MEMBERSHIP
Prev
Play
Next
Save the Stupey Cabin




Events & Exhibits

Events & Exhibits

Click to see our current and upcoming events and exhibits.  Stay up to date on programs and see a calender view of upcoming events.

Save the Stupey Cabin Campaign

Save the Stupey Cabin Campaign

Building on the highly successful Stupey Cabin picnic held in June, The Highland Park Historical Society is launching a yearlong effort to raise $120,000 to preserve the pioneer structure 19th century building.

Vocational Arts and Better Homes in America

Vocational Arts and Better Homes in America

From the Highland Park Classroom to America’s Living Room

Upcoming Events

Mar
4

Swedish Pancakes for Breakfast?

Why do we eat the things we eat? And how do those things change due to migration? This talk explores what the foods we eat can tell us about immigration, identity, and Nordic-American life in the Upper Midwest, by focusing on coffee, lutefisk, and, of course, Swedish pancakes.
Feb
24

The Happy Invention: The History and Significance of Picture Postcards

The first picture postcards were published for the 1889 Paris Exposition, celebrating the completion of the Eiffel Tower. In America, the first picture postcards were printed for the 1893 World’s Columbian Exposition in Chicago — making Illinois the birthplace of the American picture postcard. Since those flowery Victorian originals, uncountable billions of postcards of every aspect of life have been printed, depicting train stations and bandstands; street views and cartoons; ads for products and services; beauties and freaks; social history both whimsical and dark; and everything in between. An early mention of postcards is in the 1870 diary of a Welsh curate, who called them “a happy invention.”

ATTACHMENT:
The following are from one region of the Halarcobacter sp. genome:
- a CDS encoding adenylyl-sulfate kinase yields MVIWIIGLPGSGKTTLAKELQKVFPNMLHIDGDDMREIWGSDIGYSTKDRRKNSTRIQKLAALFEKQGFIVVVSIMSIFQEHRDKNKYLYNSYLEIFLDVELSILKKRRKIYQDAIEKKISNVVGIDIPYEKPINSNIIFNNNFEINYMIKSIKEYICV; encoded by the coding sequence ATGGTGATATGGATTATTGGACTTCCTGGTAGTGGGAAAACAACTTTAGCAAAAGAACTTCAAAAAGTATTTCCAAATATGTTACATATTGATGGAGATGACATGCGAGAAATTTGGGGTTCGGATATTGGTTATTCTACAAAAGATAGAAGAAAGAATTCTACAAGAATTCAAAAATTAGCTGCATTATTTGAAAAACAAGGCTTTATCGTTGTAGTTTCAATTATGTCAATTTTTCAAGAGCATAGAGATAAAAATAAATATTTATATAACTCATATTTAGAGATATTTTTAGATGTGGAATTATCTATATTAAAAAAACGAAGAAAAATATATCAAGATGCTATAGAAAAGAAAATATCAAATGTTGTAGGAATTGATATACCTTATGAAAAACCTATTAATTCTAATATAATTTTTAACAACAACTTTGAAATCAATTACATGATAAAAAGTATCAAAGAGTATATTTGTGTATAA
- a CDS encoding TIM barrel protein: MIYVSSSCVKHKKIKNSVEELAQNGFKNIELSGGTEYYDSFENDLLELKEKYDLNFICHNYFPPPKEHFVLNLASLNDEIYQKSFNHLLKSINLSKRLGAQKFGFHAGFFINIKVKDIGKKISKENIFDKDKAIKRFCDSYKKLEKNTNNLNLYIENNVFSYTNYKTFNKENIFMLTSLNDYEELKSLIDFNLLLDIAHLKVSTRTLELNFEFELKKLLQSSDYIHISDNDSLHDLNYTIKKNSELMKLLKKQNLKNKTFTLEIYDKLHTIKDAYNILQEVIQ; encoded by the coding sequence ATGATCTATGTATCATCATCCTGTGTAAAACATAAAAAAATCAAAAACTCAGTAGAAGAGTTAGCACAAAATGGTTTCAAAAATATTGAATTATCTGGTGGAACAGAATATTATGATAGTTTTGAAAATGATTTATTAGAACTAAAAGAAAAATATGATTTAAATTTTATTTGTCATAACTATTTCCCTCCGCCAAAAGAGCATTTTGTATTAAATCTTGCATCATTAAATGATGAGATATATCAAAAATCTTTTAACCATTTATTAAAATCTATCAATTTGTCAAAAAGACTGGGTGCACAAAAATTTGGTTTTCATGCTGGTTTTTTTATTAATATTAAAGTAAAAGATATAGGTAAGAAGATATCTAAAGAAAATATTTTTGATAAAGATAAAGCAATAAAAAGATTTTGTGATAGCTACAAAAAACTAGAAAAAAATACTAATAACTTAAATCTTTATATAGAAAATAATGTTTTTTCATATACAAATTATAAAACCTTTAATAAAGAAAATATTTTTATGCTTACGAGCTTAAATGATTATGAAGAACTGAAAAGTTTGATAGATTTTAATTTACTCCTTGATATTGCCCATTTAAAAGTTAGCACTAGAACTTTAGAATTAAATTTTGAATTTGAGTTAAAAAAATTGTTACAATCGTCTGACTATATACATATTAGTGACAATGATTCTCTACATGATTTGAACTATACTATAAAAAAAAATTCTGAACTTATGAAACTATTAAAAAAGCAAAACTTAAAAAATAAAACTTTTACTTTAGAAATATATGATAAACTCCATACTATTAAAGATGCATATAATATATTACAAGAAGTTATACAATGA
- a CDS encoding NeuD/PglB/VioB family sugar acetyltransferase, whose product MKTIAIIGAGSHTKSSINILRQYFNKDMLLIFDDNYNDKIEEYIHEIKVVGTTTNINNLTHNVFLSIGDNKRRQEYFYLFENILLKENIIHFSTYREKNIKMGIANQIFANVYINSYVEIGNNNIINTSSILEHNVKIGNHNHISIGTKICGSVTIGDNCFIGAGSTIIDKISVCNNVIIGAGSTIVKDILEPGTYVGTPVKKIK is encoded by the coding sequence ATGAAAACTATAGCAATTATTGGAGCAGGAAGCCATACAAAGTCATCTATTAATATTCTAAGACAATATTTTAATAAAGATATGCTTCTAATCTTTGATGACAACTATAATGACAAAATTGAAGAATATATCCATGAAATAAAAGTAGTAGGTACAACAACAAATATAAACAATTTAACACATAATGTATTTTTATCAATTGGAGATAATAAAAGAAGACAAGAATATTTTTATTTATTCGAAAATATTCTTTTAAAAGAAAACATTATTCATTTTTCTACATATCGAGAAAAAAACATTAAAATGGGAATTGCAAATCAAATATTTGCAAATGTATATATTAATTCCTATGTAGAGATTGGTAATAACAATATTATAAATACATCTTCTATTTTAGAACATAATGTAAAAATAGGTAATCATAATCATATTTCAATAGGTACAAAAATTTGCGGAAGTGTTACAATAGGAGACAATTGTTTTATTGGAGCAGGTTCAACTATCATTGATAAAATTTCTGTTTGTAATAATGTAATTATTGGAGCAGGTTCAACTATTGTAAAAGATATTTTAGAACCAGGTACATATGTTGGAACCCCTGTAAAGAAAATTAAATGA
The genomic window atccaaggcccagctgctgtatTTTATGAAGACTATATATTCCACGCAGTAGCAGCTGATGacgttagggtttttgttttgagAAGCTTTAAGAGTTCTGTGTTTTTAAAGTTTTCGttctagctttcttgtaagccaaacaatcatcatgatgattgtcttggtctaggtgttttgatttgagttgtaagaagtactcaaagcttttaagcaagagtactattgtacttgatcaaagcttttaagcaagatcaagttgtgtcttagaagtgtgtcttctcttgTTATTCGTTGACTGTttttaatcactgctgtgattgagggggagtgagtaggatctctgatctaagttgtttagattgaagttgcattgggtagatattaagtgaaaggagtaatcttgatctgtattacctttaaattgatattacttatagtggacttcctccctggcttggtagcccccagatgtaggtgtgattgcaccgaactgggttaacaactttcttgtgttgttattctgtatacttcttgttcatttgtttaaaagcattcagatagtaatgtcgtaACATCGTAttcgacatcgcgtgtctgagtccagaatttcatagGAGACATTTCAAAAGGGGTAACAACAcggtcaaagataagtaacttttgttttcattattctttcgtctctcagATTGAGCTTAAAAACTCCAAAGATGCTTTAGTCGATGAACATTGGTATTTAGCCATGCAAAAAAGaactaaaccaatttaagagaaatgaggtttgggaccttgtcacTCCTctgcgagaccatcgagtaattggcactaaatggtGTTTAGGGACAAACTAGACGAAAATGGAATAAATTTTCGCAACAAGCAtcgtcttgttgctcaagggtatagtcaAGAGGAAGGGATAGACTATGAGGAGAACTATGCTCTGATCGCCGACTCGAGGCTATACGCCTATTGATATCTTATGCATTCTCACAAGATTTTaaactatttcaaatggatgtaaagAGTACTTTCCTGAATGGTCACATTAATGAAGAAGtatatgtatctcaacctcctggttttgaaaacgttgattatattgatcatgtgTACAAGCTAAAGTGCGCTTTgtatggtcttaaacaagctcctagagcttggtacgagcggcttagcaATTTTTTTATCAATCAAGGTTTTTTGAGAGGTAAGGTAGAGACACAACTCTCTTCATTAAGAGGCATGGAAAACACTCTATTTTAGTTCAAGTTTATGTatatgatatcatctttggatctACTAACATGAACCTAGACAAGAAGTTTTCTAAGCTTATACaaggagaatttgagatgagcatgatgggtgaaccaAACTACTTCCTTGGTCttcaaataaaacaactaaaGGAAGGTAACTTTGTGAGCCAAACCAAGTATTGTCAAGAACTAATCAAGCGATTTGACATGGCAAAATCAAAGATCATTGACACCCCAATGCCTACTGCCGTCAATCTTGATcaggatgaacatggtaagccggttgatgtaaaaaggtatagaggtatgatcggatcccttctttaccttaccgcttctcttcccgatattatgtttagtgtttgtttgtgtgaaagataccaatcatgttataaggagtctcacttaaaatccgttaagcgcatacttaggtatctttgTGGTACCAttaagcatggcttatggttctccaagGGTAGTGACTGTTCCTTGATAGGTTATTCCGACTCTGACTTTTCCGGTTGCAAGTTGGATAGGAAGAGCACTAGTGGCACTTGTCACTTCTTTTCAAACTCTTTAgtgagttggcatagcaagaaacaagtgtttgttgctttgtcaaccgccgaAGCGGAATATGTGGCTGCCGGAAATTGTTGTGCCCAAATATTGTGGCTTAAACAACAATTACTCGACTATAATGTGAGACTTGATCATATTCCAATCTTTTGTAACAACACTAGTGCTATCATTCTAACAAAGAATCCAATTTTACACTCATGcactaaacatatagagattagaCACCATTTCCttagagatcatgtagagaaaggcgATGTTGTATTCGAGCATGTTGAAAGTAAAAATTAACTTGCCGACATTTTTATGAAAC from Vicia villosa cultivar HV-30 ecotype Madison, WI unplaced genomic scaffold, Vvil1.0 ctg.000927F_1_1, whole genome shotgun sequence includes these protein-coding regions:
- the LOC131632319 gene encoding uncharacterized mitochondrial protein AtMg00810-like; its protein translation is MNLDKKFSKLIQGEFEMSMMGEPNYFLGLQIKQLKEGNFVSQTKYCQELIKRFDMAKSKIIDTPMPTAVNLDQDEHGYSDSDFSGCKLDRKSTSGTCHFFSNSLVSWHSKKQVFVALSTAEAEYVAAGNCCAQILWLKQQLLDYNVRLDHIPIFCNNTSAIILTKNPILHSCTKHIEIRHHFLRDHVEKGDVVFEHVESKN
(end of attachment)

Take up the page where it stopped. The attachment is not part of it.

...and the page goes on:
Jan
27

The Loop: The “L” Tracks That Shaped and Saved Chicago

Patrick T. Reardon unfolds the fascinating story about how Chicago’s elevated Loop was built, gave its name to the downtown, helped unify the city, saved the city’s economy, and was itself saved from destruction in the 1970s. Explore the elevated Loop’s impact on the city’s development and economy and on the way Chicagoans see themselves. The Loop rooted Chicago’s downtown in a way unknown in other cities, and it protected that area—and the city itself—from the full effects of suburbanization during the second half of the 20th century.
Nov
19

Marshall Field’s and Chicago, This event is presented as part of the Illinois Humanities Road Scholars Bureau outreach

For over 150 years, Marshall Field and Company was Chicago’s store, run by the most innovative retailer of the 19th century. Chicago natives could easily identify a Field’s shopping bag at a hundred paces, and Chicago brides weren’t really getting married until they registered at Marshall Field and Company. Marshall Field and Company’s history is tightly entwined with that of Chicago.

News

Food Biography of Chicago

Podcast The Highland Park Historical Society presents ‘Food Biography of Chicago’...